Ash Grove purchases Holliday Sand
Holliday Sand & Gravel, which has plants in Shawnee, Edwardsville and Bonner Springs, was purchased Friday by an Overland Park-based cement company.
Ash Grove Cement Co. bought Holliday from List and Clark Construction for an undisclosed amount. Holliday has six other plants and about 130 employees in Kansas, Missouri and Oklahoma.
John Jepson, president of List and Clark and until Friday president of Holliday, said, "there really will be very little noticeable change" in the company's operations, including its customer base.
A Saturday vote by the Operating Engineers Local 101 approved a new contract with Ash Grove, said Kent Sunderland, vice chairman of the board for Ash Grove.
Neither Sunderland, Jepson nor any union official would comment on the conditions of the contract.
Sunderland said "very few jobs" would be eliminated at Holliday, though he said "I don't know exactly how many."
The reclamation agreements with Shawnee and Bonner Springs for the land occupied by Holliday's dredging plants will remain in effect, Sunderland said.
The agreements require the company to place money in a bond to cover the cost of repairing the dredging plants' effects on the land and to turn over the land to the respective cities after operations have ceased.
The land being dredged in Bonner Springs is in the Bonner Springs Industrial Park south of the Kansas River, and is a small portion of the total dredging site, which mostly consists of Shawnee land. On that land, the two cities will have a joint riverfront park, and the dredging process has created a lake.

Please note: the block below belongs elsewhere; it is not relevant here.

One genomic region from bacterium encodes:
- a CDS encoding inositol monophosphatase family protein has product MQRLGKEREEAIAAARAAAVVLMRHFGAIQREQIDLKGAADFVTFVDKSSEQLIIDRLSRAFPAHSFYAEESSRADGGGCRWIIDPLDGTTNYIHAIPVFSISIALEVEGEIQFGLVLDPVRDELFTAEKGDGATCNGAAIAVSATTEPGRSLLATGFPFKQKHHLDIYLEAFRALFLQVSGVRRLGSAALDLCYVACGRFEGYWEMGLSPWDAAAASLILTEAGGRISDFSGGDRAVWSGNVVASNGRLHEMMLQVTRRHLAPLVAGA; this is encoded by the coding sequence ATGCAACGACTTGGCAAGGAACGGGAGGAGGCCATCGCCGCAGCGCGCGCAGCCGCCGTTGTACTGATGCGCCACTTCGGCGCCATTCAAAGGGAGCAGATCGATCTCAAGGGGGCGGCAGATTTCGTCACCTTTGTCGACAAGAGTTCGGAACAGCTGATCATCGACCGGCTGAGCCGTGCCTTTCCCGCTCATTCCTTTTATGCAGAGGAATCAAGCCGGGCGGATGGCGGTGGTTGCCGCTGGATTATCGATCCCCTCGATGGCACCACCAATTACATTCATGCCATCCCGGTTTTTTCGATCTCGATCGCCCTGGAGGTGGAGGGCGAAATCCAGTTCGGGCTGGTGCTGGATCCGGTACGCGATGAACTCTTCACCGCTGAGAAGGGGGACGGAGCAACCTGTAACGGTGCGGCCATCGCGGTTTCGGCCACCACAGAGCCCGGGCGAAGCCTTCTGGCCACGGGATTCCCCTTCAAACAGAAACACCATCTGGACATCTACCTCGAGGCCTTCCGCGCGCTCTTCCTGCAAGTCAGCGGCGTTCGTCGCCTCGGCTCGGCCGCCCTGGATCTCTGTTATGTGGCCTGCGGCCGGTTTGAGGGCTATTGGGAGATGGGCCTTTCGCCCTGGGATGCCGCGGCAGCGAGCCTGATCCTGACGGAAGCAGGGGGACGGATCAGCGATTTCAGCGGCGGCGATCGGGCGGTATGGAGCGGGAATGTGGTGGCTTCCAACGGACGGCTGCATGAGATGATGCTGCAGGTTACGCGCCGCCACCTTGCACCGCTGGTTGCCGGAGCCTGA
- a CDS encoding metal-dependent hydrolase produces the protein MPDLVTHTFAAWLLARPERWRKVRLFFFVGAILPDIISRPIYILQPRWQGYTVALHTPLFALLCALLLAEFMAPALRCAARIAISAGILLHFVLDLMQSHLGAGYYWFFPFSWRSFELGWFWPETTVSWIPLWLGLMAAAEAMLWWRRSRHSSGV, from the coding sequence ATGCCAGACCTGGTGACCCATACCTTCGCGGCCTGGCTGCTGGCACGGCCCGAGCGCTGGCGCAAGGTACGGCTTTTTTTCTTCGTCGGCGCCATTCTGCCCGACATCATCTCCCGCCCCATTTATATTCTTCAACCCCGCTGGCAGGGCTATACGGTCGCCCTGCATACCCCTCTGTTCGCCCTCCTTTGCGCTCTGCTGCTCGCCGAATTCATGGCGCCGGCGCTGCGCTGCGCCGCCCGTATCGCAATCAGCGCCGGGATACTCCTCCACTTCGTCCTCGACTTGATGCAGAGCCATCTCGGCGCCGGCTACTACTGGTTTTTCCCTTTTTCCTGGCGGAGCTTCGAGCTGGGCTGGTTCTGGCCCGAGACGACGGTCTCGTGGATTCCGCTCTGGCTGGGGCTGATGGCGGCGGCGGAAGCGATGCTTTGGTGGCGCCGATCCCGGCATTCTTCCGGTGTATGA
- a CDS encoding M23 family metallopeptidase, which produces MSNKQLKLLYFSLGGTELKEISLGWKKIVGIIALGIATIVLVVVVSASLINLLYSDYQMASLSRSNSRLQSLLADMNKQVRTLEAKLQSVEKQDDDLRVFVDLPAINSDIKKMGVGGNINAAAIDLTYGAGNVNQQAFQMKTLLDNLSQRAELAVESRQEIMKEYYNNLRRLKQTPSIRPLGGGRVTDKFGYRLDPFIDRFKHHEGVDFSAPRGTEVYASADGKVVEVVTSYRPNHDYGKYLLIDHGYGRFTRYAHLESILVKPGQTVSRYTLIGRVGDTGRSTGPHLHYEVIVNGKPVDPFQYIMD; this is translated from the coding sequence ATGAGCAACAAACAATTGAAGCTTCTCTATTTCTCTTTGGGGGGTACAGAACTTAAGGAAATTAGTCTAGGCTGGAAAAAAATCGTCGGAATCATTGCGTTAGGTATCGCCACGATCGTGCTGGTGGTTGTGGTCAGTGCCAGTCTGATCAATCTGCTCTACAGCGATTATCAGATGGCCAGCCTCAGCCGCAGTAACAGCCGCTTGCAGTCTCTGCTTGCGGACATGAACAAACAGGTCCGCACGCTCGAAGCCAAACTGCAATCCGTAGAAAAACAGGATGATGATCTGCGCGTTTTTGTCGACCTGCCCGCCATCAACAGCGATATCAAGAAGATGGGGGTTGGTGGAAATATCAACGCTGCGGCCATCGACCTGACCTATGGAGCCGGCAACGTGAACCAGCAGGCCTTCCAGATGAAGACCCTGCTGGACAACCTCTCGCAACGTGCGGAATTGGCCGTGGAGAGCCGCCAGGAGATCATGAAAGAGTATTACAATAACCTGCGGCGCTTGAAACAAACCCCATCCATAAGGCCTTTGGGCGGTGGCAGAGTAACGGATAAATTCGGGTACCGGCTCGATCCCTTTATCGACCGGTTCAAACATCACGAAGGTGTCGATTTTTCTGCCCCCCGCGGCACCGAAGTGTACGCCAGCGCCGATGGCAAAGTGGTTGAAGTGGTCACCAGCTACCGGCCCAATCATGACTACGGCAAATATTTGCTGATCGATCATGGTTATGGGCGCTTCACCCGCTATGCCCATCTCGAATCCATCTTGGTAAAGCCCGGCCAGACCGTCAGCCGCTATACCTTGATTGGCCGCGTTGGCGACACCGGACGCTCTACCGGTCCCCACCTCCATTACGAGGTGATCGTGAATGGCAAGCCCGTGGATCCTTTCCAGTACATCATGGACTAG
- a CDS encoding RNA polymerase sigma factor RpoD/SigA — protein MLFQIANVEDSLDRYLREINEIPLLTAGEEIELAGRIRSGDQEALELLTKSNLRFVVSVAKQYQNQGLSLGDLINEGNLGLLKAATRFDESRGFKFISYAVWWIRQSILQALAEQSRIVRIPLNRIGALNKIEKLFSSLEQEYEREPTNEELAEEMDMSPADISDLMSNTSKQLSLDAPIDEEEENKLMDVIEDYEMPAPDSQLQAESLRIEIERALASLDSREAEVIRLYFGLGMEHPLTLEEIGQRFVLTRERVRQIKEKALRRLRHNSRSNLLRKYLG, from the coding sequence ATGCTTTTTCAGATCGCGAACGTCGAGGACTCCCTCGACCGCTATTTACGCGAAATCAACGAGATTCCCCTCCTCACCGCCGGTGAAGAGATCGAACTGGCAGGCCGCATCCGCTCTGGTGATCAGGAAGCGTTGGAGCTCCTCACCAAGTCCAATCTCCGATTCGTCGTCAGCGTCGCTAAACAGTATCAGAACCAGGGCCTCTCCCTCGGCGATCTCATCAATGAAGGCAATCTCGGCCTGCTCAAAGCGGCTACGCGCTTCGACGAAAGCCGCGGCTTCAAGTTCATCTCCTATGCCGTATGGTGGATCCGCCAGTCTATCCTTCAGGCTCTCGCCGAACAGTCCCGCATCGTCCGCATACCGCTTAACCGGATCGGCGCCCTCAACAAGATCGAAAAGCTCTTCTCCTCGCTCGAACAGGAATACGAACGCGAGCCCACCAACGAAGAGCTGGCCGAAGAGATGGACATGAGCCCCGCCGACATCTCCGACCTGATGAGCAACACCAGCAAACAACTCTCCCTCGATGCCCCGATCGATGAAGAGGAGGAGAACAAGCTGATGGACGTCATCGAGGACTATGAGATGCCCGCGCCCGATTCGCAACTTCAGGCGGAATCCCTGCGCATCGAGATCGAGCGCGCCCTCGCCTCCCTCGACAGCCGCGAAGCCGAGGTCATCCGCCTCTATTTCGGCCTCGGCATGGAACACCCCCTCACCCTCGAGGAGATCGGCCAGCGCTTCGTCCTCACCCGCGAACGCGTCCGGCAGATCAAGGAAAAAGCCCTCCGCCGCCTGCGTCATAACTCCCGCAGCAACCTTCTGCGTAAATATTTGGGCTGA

Holliday has placed money in bonds to cover the cost of reclaiming the land its Shawnee plants occupies, said Vicki Charlesworth, assistant city manager for Shawnee, and City Manager John Helin said the same was true for the Bonner Springs location.
Holliday's other Shawnee dredging location is on 480 acres west of Kansas Highway 7 and south of 47th Street next to the river. Dredging operations were planned to create a 146-acre lake at that site, while at the same time bringing 168 acres of land to the east out of the floodplain for a business park and giving the city 116 acres of parkland.
Paul Chaffee, Shawnee city planning director, said he didn't think the sale of the company would affect the plans for a business park.
Edwardsville City Administrator Mike Webb said he didn't know the details of the city's agreement with Holliday.
The Ash Grove press release called the purchase of Holliday a "strategic acquisition" and Ash Grove CEO Charlie Sunderland said the deal would benefit his company.
"This acquisition complements Ash Grove's existing operations and will strengthen our market position as the leading supplier of cement and other building and construction materials in the Midwest," Charlie Sunderland said in the release.
The press release says Holliday will keep its name and headquarters.
Ash Grove produces 9 million tons of cement each year at its nine cement plants throughout the country.
- Caroline Boyer contributed to this story.